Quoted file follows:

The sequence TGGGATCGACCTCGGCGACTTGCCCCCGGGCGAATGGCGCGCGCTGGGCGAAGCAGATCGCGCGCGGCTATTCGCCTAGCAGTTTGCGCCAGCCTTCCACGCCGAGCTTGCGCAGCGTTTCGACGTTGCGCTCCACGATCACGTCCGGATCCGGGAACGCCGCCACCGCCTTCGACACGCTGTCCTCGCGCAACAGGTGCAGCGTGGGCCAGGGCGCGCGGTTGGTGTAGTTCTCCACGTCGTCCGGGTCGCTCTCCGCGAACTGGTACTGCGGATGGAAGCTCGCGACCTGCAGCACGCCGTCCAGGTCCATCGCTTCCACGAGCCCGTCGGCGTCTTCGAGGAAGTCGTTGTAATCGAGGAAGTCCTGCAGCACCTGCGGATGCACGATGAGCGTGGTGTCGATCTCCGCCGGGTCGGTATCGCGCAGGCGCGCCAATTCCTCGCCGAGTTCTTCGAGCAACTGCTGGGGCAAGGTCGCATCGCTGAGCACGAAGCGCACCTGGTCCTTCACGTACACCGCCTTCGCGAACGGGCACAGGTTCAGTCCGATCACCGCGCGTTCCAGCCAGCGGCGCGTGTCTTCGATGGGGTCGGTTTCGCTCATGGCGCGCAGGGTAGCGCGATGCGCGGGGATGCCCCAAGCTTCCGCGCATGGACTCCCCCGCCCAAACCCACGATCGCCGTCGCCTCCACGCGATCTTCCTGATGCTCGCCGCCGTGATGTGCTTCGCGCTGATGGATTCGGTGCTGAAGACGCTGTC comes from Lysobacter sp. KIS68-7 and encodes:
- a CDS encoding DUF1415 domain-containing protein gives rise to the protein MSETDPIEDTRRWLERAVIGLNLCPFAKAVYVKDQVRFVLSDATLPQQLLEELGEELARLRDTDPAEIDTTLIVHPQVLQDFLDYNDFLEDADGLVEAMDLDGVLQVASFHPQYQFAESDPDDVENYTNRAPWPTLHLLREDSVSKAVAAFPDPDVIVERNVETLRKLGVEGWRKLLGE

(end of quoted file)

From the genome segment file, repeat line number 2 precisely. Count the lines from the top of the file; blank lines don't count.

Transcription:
- a CDS encoding DUF1415 domain-containing protein gives rise to the protein MSETDPIEDTRRWLERAVIGLNLCPFAKAVYVKDQVRFVLSDATLPQQLLEELGEELARLRDTDPAEIDTTLIVHPQVLQDFLDYNDFLEDADGLVEAMDLDGVLQVASFHPQYQFAESDPDDVENYTNRAPWPTLHLLREDSVSKAVAAFPDPDVIVERNVETLRKLGVEGWRKLLGE